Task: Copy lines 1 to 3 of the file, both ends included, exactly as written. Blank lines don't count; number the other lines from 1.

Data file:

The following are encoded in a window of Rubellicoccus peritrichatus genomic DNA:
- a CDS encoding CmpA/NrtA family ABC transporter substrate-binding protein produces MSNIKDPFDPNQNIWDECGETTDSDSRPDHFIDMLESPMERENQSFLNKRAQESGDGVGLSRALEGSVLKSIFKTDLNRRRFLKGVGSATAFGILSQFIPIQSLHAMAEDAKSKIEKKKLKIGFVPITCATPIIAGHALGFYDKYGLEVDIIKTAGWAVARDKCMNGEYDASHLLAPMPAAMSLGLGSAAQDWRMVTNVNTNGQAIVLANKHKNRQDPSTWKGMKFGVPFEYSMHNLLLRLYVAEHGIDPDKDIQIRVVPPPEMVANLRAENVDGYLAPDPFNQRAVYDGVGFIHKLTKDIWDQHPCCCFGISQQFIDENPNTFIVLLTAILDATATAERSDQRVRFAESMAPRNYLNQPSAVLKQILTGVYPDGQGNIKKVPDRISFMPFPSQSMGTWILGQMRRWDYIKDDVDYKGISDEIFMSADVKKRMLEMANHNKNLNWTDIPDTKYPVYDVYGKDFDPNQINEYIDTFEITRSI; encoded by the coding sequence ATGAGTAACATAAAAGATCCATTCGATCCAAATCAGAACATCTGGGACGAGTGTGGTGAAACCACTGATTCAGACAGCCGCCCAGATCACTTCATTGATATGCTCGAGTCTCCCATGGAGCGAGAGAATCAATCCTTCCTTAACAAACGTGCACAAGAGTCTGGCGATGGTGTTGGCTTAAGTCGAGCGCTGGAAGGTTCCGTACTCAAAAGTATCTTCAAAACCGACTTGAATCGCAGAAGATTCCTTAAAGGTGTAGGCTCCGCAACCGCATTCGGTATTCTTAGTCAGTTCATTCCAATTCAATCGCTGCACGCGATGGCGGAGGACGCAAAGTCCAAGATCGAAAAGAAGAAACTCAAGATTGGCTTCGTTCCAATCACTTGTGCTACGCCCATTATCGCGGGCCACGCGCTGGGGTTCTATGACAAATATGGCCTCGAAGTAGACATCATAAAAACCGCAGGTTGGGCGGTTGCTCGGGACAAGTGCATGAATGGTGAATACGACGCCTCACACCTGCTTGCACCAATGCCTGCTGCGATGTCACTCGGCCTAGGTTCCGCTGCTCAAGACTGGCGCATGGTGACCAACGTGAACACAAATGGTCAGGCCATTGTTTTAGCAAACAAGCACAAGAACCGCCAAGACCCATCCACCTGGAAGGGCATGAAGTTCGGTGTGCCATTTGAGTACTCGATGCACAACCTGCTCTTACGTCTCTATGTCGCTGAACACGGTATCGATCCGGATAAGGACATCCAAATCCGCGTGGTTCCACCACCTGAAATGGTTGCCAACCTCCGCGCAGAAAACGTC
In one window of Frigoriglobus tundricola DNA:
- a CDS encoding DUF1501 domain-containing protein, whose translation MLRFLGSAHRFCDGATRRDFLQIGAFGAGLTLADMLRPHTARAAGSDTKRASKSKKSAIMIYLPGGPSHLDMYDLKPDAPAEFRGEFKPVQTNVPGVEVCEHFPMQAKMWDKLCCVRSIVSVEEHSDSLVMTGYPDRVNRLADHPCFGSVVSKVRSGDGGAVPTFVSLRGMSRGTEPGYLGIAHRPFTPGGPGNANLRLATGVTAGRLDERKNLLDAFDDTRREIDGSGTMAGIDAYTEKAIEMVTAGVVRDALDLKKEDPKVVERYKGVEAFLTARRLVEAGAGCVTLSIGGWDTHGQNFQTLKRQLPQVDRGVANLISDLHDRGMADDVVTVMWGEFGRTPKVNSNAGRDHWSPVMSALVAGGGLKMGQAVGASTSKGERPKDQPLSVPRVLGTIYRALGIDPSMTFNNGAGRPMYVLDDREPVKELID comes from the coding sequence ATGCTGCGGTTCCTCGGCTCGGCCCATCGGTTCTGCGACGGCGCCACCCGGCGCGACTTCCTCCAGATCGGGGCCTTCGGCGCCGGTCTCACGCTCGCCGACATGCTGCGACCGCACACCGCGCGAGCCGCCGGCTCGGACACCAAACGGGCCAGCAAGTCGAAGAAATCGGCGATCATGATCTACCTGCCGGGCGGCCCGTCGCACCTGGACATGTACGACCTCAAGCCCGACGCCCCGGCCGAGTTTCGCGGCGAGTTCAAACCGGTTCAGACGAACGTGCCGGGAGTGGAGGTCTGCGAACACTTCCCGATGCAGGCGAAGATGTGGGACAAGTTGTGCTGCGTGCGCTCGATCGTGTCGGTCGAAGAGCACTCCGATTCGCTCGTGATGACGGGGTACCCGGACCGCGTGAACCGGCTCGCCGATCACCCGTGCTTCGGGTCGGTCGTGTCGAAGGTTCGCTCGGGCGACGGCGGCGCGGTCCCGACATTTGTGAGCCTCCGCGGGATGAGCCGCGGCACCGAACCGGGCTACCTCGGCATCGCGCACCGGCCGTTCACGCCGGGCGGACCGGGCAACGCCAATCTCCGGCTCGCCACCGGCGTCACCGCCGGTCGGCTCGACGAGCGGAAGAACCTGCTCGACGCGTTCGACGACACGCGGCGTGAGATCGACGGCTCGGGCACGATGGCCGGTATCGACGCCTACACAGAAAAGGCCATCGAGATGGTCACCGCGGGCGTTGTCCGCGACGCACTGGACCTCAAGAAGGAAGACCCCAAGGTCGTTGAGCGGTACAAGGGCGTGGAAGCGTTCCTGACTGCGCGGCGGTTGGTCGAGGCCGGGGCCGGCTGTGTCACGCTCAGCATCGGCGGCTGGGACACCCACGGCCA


The following are encoded in a window of Rubellicoccus peritrichatus genomic DNA:
- a CDS encoding CmpA/NrtA family ABC transporter substrate-binding protein produces MSNIKDPFDPNQNIWDECGETTDSDSRPDHFIDMLESPMERENQSFLNKRAQESGDGVGLSRALEGSVLKSIFKTDLNRRRFLKGVGSATAFGILSQFIPIQSLHAMAEDAKSKIEKKKLKIGFVPITCATPIIAGHALGFYDKYGLEVDIIKTAGWAVARDKCMNGEYDASHLLAPMPAAMSLGLGSAAQDWRMVTNVNTNGQAIVLANKHKNRQDPSTWKGMKFGVPFEYSMHNLLLRLYVAEHGIDPDKDIQIRVVPPPEMVANLRAENVDGYLAPDPFNQRAVYDGVGFIHKLTKDIWDQHPCCCFGISQQFIDENPNTFIVLLTAILDATATAERSDQRVRFAESMAPRNYLNQPSAVLKQILTGVYPDGQGNIKKVPDRISFMPFPSQSMGTWILGQMRRWDYIKDDVDYKGISDEIFMSADVKKRMLEMANHNKNLNWTDIPDTKYPVYDVYGKDFDPNQINEYIDTFEITRSI; encoded by the coding sequence ATGAGTAACATAAAAGATCCATTCGATCCAAATCAGAACATCTGGGACGAGTGTGGTGAAACCACTGATTCAGACAGCCGCCCAGATCACTTCATTGATATGCTCGAGTCTCCCATGGAGCGAGAGAATCAATCCTTCCTTAACAAACGTGCACAAGAGTCTGGCGATGGTGTTGGCTTAAGTCGAGCGCTGGAAGGTTCCGTACTCAAAAGTATCTTCAAAACCGACTTGAATCGCAGAAGATTCCTTAAAGGTGTAGGCTCCGCAACCGCATTCGGTATTCTTAGTCAGTTCATTCCAATTCAATCGCTGCACGCGATGGCGGAGGACGCAAAGTCCAAGATCGAAAAGAAGAAACTCAAGATTGGCTTCGTTCCAATCACTTGTGCTACGCCCATTATCGCGGGCCACGCGCTGGGGTTCTATGACAAATATGGCCTCGAAGTAGACATCATAAAAACCGCAGGTTGGGCGGTTGCTCGGGACAAGTGCATGAATGGTGAATACGACGCCTCACACCTGCTTGCACCAATGCCTGCTGCGATGTCACTCGGCCTAGGTTCCGCTGCTCAAGACTGGCGCATGGTGACCAACGTGAACACAAATGGTCAGGCCATTGTTTTAGCAAACAAGCACAAGAACCGCCAAGACCCATCCACCTGGAAGGGCATGAAGTTCGGTGTGCCATTTGAGTACTCGATGCACAACCTGCTCTTACGTCTCTATGTCGCTGAACACGGTATCGATCCGGATAAGGACATCCAAATCCGCGTGGTTCCACCACCTGAAATGGTTGCCAACCTCCGCGCAGAAAACGTC
In one window of Frigoriglobus tundricola DNA: